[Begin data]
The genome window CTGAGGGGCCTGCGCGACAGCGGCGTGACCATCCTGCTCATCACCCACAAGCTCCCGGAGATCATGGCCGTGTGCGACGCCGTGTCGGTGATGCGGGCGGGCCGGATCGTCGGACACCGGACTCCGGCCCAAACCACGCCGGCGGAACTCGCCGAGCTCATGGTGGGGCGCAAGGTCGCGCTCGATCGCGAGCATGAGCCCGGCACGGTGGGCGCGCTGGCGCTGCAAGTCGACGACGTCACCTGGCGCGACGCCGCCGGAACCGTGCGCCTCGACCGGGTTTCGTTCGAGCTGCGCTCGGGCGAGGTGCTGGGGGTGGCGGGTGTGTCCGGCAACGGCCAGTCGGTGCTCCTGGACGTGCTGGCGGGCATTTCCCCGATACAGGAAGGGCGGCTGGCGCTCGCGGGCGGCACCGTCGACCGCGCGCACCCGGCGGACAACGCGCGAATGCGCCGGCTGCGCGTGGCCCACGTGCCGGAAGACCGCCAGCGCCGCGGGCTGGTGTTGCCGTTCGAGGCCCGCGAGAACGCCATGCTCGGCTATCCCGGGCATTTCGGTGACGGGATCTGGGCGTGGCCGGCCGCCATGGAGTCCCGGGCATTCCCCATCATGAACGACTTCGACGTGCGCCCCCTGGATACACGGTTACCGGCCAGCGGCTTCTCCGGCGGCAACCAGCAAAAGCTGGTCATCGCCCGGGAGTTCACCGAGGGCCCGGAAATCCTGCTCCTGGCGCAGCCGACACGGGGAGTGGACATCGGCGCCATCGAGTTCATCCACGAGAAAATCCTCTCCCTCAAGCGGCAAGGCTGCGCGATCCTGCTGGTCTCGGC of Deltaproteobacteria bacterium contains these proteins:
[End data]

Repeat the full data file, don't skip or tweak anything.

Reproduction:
The genome window CTGAGGGGCCTGCGCGACAGCGGCGTGACCATCCTGCTCATCACCCACAAGCTCCCGGAGATCATGGCCGTGTGCGACGCCGTGTCGGTGATGCGGGCGGGCCGGATCGTCGGACACCGGACTCCGGCCCAAACCACGCCGGCGGAACTCGCCGAGCTCATGGTGGGGCGCAAGGTCGCGCTCGATCGCGAGCATGAGCCCGGCACGGTGGGCGCGCTGGCGCTGCAAGTCGACGACGTCACCTGGCGCGACGCCGCCGGAACCGTGCGCCTCGACCGGGTTTCGTTCGAGCTGCGCTCGGGCGAGGTGCTGGGGGTGGCGGGTGTGTCCGGCAACGGCCAGTCGGTGCTCCTGGACGTGCTGGCGGGCATTTCCCCGATACAGGAAGGGCGGCTGGCGCTCGCGGGCGGCACCGTCGACCGCGCGCACCCGGCGGACAACGCGCGAATGCGCCGGCTGCGCGTGGCCCACGTGCCGGAAGACCGCCAGCGCCGCGGGCTGGTGTTGCCGTTCGAGGCCCGCGAGAACGCCATGCTCGGCTATCCCGGGCATTTCGGTGACGGGATCTGGGCGTGGCCGGCCGCCATGGAGTCCCGGGCATTCCCCATCATGAACGACTTCGACGTGCGCCCCCTGGATACACGGTTACCGGCCAGCGGCTTCTCCGGCGGCAACCAGCAAAAGCTGGTCATCGCCCGGGAGTTCACCGAGGGCCCGGAAATCCTGCTCCTGGCGCAGCCGACACGGGGAGTGGACATCGGCGCCATCGAGTTCATCCACGAGAAAATCCTCTCCCTCAAGCGGCAAGGCTGCGCGATCCTGCTGGTCTCGGC of Deltaproteobacteria bacterium contains these proteins: